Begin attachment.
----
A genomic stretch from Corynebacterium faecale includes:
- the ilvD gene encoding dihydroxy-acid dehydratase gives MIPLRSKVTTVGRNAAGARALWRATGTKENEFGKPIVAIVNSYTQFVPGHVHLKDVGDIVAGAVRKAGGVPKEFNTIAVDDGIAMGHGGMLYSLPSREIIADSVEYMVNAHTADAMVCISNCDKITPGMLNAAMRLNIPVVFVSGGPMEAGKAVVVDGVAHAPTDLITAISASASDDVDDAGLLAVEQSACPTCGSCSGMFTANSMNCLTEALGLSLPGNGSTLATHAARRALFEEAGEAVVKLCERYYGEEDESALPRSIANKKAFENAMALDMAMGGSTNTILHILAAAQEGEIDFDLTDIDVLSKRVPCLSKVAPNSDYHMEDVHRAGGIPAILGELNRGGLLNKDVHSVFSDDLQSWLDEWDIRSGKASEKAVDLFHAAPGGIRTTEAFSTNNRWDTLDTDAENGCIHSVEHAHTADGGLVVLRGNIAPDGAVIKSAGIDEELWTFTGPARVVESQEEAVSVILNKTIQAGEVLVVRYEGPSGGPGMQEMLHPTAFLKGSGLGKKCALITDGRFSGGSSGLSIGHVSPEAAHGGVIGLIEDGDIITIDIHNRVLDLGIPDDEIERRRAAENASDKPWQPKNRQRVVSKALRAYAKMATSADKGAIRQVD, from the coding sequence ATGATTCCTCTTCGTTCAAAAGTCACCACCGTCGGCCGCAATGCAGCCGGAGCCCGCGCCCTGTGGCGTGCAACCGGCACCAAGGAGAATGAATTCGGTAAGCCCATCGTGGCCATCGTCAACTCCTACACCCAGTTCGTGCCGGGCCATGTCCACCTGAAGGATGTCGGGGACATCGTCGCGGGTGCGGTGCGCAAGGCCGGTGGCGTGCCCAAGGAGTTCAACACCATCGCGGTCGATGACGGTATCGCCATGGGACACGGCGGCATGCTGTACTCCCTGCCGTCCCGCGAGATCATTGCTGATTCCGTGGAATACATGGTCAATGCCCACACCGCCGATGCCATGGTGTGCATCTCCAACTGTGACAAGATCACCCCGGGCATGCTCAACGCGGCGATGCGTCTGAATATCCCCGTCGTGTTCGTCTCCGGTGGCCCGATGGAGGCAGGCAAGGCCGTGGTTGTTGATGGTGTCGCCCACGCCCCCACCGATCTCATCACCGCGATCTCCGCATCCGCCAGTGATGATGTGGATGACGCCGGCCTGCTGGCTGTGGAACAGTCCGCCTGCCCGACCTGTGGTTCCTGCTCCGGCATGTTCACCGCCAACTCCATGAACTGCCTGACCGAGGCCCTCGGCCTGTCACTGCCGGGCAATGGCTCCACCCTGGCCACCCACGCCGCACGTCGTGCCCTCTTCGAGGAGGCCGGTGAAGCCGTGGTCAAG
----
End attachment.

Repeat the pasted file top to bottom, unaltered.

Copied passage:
A genomic stretch from Corynebacterium faecale includes:
- the ilvD gene encoding dihydroxy-acid dehydratase gives MIPLRSKVTTVGRNAAGARALWRATGTKENEFGKPIVAIVNSYTQFVPGHVHLKDVGDIVAGAVRKAGGVPKEFNTIAVDDGIAMGHGGMLYSLPSREIIADSVEYMVNAHTADAMVCISNCDKITPGMLNAAMRLNIPVVFVSGGPMEAGKAVVVDGVAHAPTDLITAISASASDDVDDAGLLAVEQSACPTCGSCSGMFTANSMNCLTEALGLSLPGNGSTLATHAARRALFEEAGEAVVKLCERYYGEEDESALPRSIANKKAFENAMALDMAMGGSTNTILHILAAAQEGEIDFDLTDIDVLSKRVPCLSKVAPNSDYHMEDVHRAGGIPAILGELNRGGLLNKDVHSVFSDDLQSWLDEWDIRSGKASEKAVDLFHAAPGGIRTTEAFSTNNRWDTLDTDAENGCIHSVEHAHTADGGLVVLRGNIAPDGAVIKSAGIDEELWTFTGPARVVESQEEAVSVILNKTIQAGEVLVVRYEGPSGGPGMQEMLHPTAFLKGSGLGKKCALITDGRFSGGSSGLSIGHVSPEAAHGGVIGLIEDGDIITIDIHNRVLDLGIPDDEIERRRAAENASDKPWQPKNRQRVVSKALRAYAKMATSADKGAIRQVD, from the coding sequence ATGATTCCTCTTCGTTCAAAAGTCACCACCGTCGGCCGCAATGCAGCCGGAGCCCGCGCCCTGTGGCGTGCAACCGGCACCAAGGAGAATGAATTCGGTAAGCCCATCGTGGCCATCGTCAACTCCTACACCCAGTTCGTGCCGGGCCATGTCCACCTGAAGGATGTCGGGGACATCGTCGCGGGTGCGGTGCGCAAGGCCGGTGGCGTGCCCAAGGAGTTCAACACCATCGCGGTCGATGACGGTATCGCCATGGGACACGGCGGCATGCTGTACTCCCTGCCGTCCCGCGAGATCATTGCTGATTCCGTGGAATACATGGTCAATGCCCACACCGCCGATGCCATGGTGTGCATCTCCAACTGTGACAAGATCACCCCGGGCATGCTCAACGCGGCGATGCGTCTGAATATCCCCGTCGTGTTCGTCTCCGGTGGCCCGATGGAGGCAGGCAAGGCCGTGGTTGTTGATGGTGTCGCCCACGCCCCCACCGATCTCATCACCGCGATCTCCGCATCCGCCAGTGATGATGTGGATGACGCCGGCCTGCTGGCTGTGGAACAGTCCGCCTGCCCGACCTGTGGTTCCTGCTCCGGCATGTTCACCGCCAACTCCATGAACTGCCTGACCGAGGCCCTCGGCCTGTCACTGCCGGGCAATGGCTCCACCCTGGCCACCCACGCCGCACGTCGTGCCCTCTTCGAGGAGGCCGGTGAAGCCGTGGTCAAG